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Safe Returns to Sports: How HVAC & Technology impacts the NBA’s return


Sports fans rejoiced on June 4, 2020, as Adrian Wojnarowski of ESPN announced that the National Basketball Association would move ahead with its plan to resume their season at Disney World’s Wide World of Sports complex in Orlando, Florida.


While the full details of the return still need to be hashed out, an important part of any return to play plan was guaranteeing a controlled environment to prevent players from either getting sick or spreading the disease to other members of the league. Notably, nothing in this plan gives a clear indication of when the league will welcome fans back into the stadium.


One of the lasting images of the 2019-2020 season, after all, will be the mass exodus from fans attending the Utah Jazz-Oklahoma City Thunder match-up on March 11, the day Utah stars Rudy Gobert and Donovan Mitchell both tested positive for the coronavirus.

Four-and-a-half months later, both Utah and Oklahoma City will be among the 22 teams returning to finish their season in central Florida.


Rightfully, players and coaches are all concerned about how safe the potential of a return to the field will be, especially for those with young children or dependent family members who may have a pre-existing condition. Stars including Avery Bradley of the Los Angeles Lakers, Trevor Ariza of the Portland Trail Blazers, and Davis Bertans of the Washington Wizards opted out of the league’s Disney return.


However, based on an extensive, one-hundred-plus-page document set forth by the league office, there’s a lot of consideration for the health and safety of all NBA employees.


“Our priority continues to be the health and safety of all involved, and we are working with public health experts and government officials on a comprehensive set of guidelines to ensure that appropriate medical protocols and protections are in place," NBA Chief Communications Officer Mike Bass said in a league-wide statement.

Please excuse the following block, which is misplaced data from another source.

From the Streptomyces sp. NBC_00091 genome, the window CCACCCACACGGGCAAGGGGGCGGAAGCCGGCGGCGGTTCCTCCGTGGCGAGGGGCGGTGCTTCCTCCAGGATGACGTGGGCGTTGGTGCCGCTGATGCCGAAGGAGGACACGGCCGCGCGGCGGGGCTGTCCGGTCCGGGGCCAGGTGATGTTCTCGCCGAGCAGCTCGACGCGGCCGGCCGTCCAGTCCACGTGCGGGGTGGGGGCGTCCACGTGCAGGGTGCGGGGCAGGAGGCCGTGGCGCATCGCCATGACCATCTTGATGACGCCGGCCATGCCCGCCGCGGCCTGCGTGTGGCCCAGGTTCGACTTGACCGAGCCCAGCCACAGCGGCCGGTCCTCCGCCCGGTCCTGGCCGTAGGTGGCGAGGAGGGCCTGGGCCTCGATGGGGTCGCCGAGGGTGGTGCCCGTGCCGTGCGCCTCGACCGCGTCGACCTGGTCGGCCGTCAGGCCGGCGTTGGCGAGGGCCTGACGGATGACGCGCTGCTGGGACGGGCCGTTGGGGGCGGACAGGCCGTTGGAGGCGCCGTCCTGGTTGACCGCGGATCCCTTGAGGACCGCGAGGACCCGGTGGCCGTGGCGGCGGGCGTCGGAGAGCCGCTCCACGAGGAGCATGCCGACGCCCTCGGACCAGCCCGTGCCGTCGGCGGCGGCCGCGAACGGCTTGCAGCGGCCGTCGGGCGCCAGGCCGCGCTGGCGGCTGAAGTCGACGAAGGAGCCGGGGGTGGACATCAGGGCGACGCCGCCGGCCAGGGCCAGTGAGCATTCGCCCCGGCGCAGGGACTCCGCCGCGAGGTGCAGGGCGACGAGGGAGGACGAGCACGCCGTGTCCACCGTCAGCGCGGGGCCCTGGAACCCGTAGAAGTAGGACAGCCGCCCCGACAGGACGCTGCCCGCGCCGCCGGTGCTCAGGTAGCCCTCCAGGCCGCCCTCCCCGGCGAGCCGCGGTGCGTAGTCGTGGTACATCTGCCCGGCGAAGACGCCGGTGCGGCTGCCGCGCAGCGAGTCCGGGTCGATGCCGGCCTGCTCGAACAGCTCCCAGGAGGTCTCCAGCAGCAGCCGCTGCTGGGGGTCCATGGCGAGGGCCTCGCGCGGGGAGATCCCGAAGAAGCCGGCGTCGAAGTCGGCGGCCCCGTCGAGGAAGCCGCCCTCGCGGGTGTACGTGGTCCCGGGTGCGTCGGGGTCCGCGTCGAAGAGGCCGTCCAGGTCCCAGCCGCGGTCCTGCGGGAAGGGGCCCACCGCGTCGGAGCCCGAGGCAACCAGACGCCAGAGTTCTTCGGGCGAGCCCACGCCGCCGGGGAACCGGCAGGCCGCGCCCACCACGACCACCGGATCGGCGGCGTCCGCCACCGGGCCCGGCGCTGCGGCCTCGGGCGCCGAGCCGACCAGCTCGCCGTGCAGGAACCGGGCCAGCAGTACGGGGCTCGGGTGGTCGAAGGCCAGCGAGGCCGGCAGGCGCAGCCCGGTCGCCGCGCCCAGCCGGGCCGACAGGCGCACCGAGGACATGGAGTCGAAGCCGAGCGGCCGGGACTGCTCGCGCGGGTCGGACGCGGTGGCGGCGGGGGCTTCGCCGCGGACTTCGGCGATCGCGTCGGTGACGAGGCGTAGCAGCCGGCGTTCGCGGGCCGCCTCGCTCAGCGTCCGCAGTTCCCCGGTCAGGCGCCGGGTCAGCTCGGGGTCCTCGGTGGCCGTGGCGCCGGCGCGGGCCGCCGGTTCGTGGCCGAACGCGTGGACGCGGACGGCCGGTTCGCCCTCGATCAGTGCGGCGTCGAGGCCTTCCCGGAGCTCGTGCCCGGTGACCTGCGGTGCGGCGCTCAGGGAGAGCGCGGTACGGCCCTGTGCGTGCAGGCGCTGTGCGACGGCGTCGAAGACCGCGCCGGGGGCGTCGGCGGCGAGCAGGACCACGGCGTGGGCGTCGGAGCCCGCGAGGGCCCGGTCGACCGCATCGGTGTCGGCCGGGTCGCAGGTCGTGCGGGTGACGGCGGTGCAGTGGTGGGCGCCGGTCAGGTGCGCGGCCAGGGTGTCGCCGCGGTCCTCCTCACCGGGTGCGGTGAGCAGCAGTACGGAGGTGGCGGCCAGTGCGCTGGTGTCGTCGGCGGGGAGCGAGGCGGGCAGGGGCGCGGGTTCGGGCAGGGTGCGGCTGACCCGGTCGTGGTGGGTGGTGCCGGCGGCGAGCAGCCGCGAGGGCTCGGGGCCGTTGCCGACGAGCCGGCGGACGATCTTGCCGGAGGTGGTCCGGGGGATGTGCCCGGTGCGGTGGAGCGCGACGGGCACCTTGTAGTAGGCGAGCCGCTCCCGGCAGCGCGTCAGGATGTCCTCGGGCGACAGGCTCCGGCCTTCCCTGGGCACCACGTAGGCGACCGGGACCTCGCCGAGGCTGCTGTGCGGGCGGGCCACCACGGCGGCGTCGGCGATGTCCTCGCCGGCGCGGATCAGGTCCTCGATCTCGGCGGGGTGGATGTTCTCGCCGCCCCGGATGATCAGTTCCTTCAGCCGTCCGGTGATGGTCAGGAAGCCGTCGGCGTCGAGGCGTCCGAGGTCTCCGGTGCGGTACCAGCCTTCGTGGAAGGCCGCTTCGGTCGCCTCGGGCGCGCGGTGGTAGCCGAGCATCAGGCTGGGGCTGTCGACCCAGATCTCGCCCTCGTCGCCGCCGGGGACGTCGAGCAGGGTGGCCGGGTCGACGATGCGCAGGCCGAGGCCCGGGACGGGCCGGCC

In order to solidify the league’s ability to mitigate health concerns for the long term, there’s going to be new considerations across the league, one that’s consistently growing in popularity and attracting more fans to the arena each year.


The NBA’s Big Bet on the Wide World of Sports Complex has formidable Air Handling and Technology Advantages


Amidst one of the trickiest logistical challenges in the history of sports, NBA Commissioner Adam Silver evaluated copious amounts of options before settling on the league’s 22-team format at the Disney Wide World of Sports Complex.


After weighing the pros and cons of all, the league took the leap to return in Orlando, a place where they strongly believed they could best deter the spread of coronavirus while also giving players access to necessary amenities to thrive at the highest level.


One of the big benefits to the Wide World of Sports complex will be its state-of-the-art air handling system, which was installed in 2018, represent two of the largest systems of their kind on Disney’s expansive campus.

Team owners, coaches, and players really need an environment where they don’t have to stress about the constant threat of contracting the virus; the intent of the bubble is to eliminate that risk. With advancements in air quality monitoring, especially as more cities install tracking equipment in their downtown areas, the NBA should be able to use Disney’s HVAC systems to their advantage.


Strong filtration and air quality monitoring should go a long way towards solidifying the confidence amongst those planning to make the trip to Orlando this July.


Technologies that Offer Promising Solutions